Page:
(PAUL CHOI is an immigration attorney, a frequent author of articles on immigration law and a professor of law in California. He will answer all immigration questions for free. Address questions to firstname.lastname@example.org or to Paul Choi, 16000 Ventura Blvd, Ste. 1201, Encino, CA. 91436 or at 818 714-2226. PHILIP ABRAMOWITZ is the administrator of the law office. He can be reached at 818 324-8110.)
QuestionÂ I am an accountant and businessman with twenty yearsâ€™ experience from the Philippines.Â I came to the U.S. as a tourist last year and a garment business filed an H-1B visa petition for me. The USCIS denied the petition saying that the job offered to me by the company was not an accountant job andÂ that I was not considered a professional.Â My attorney filed an appeal to the Administrative Appeals Office in Washington last year and I just received a decision from that office also denying my appeal.Â My attorney said that there is nothing else I can do as the decision is now final.Â Is this true?Â My employer really wants to employ me as an accountant in his company but he does not know what to do.Â Is there any hope for my case?Â Do I have to leave the country?
Answer:Â Â The Immigration Service has created an internal review process for most petitions.Â Depending upon the type of petition that is being reviewed, an appeal can be filed with either the Administrative Appeals Office or the Board of Immigration Appeals.Â Appeals filed from denials of petitions such as those seekingÂ L-1 or H-1 visas are filed with the AAO while appeals from denials of I-130 family immigrant visa petitions are filed with the Board of Immigration Appeals.Â Once an appeal is filed, the case is transferred to the appropriate reviewing office for consideration and a decision.Â The appealing party has the opportunity to state the basis for the appeal and can submit a legal memorandum explaining both the factual and legal basis for the appeal. The same goes for decisions of an immigration judge in removal or deportation proceedings.Â If the Immigration Service misunderstood or misapplied the facts, this can be brought out in the appeal.Â If the Service misapplied the law, this can also be pointed out in the appeal brief.Â Â The downside of most appeals is the time that is consumed by such a process.Â It is not unusual for an administrative appeal from a denial of an H-1B petition to take a year or more to be concluded.Â Moreover, the filing of an appeal does not automatically grant or extend the applicantâ€™s legal status in this country.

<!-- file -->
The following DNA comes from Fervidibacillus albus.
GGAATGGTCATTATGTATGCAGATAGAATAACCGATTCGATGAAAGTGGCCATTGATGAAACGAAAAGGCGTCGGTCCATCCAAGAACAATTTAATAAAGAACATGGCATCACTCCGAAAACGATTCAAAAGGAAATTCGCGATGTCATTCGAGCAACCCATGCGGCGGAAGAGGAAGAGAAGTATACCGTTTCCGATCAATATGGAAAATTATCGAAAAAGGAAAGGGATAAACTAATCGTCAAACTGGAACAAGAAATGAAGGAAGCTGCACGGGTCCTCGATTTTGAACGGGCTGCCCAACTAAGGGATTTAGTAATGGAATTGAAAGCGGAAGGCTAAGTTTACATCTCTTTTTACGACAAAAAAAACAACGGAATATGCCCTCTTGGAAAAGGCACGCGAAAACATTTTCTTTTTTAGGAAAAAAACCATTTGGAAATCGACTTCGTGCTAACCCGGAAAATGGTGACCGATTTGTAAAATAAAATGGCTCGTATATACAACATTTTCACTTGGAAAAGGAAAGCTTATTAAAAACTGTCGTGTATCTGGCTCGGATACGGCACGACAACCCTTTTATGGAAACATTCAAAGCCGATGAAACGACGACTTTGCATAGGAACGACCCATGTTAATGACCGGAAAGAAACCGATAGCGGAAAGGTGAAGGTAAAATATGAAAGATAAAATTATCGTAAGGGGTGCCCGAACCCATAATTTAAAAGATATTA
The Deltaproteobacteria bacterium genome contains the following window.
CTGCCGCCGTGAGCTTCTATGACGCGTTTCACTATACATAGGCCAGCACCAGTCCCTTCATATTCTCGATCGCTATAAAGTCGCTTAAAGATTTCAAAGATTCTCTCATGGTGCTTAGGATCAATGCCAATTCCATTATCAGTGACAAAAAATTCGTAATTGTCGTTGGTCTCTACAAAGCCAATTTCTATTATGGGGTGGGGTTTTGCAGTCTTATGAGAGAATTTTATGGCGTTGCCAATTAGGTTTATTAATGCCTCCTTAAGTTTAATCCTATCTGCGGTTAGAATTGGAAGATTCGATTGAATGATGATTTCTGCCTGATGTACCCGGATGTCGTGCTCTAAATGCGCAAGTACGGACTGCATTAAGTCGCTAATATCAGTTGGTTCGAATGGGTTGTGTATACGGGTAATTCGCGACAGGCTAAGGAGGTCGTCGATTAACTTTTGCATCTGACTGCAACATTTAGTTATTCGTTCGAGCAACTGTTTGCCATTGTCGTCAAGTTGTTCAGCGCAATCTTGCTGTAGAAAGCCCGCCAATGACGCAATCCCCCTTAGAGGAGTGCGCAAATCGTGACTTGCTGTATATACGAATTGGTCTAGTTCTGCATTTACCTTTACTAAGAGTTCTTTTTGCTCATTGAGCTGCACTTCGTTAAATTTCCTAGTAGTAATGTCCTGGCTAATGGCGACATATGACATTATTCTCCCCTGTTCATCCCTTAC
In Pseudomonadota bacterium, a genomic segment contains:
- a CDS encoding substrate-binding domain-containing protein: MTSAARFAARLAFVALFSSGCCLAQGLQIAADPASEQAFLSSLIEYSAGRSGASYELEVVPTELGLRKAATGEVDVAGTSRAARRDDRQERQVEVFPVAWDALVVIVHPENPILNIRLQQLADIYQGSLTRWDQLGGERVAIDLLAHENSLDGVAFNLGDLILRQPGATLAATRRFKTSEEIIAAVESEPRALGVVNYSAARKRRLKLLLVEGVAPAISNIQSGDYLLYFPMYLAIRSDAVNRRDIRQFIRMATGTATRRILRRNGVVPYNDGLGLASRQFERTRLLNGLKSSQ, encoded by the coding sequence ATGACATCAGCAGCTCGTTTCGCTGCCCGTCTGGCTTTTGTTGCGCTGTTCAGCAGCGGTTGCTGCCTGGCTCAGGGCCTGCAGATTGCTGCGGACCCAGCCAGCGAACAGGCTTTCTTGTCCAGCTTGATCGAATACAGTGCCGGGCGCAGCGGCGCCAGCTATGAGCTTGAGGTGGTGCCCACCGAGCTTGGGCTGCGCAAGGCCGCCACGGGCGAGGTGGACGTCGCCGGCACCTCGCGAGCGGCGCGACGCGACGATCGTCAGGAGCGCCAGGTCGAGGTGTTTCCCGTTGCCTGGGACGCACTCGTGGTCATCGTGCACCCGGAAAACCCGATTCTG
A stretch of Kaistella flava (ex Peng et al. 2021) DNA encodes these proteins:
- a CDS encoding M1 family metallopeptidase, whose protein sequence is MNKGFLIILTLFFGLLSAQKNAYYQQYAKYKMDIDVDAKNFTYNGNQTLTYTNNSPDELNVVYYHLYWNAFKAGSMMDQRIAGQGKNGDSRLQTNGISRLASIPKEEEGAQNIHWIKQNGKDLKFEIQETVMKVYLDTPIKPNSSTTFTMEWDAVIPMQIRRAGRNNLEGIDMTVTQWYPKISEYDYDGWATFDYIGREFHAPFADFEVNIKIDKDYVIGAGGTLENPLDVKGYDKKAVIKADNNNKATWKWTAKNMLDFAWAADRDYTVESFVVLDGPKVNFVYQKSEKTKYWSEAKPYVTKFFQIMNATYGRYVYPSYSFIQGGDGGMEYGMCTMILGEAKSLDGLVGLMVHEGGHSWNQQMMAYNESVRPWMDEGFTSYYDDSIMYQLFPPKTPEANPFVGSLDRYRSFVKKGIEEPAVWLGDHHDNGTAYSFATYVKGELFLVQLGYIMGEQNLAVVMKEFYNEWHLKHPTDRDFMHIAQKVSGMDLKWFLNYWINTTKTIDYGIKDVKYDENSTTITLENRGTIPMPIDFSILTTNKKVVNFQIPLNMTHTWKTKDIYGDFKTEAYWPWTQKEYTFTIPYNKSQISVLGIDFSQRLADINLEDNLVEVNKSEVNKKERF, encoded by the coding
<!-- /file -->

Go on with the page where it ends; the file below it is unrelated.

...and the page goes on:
It is well recognized that administrative appeals within the Immigration Service are not often granted.Â Although the AAO or the Board of Immigration Appeals does consider each appeal separately and does provide a written decision discussing and supporting its reasoning, unless it can be clearly shown that the Immigration Service made an error affecting the outcome of the petition, the appeal will be denied.Â Â Once the AAO or the BIA renders its written decision the matter is considered administratively final and there is no further appeal that can be taken within the Immigration Service.Â However, this does not mean that there is no further relief available to the aggrieved party.
If the appealing party believes that his petition is meritorious and is dissatisfied with the outcome of the appeal, relief can still be available through further review by a U.S. District Court.Â Â Under established Federal Law, many decisions by administrative agencies, such as the U.S. Immigration Service, are reviewable in Federal Court through a procedure known as a Complaint for Declaratory Relief.Â Â With an action for Declaratory Relief, the appealing party can file an action against the U.S. agency that rendered an adverse decision.Â Instead of seeking monetary damages from the government, the action seeks a ruling from a Federal Judge when there is a dispute regarding a eligibility for a benefit under the law.Â In other words, the plaintiff in an action for declaratory relief, is in essence, seeking a declaration from the judge as to his rights under the law.Â In your case, an action for declaratory relief after a denial of an H-1B petition filed for an accountant, would seek a decision from a judge whether the applicant qualified for an H-1B visa as an accountant.Â If the petitioning party succeeds in the action, he would receive an order from the judge declaring him eligible for H-1B status and the decision of the immigration service would be overturned.Â Although in the past these types of lawsuits were not very common, nowadays, with the USCIS becoming stricter, more and more persons are resorting to Declaratory Relief actions when normal administrative appeals fail.
Although it is certainly never guaranteed that a declaratory relief action will always result in an approval, it is interesting to note that should the aggrieved party win the lawsuit, under a law called the Equal Access to Justice Act, he may seek reimbursement for his attorney fees and court costs from the U.S. government.Â This is sometimes reason for the Immigration Service to take a declaratory relief action seriously and may provide incentive for the government to settle a case before a decision is rendered by a judge and it becomes liable for attorney fees.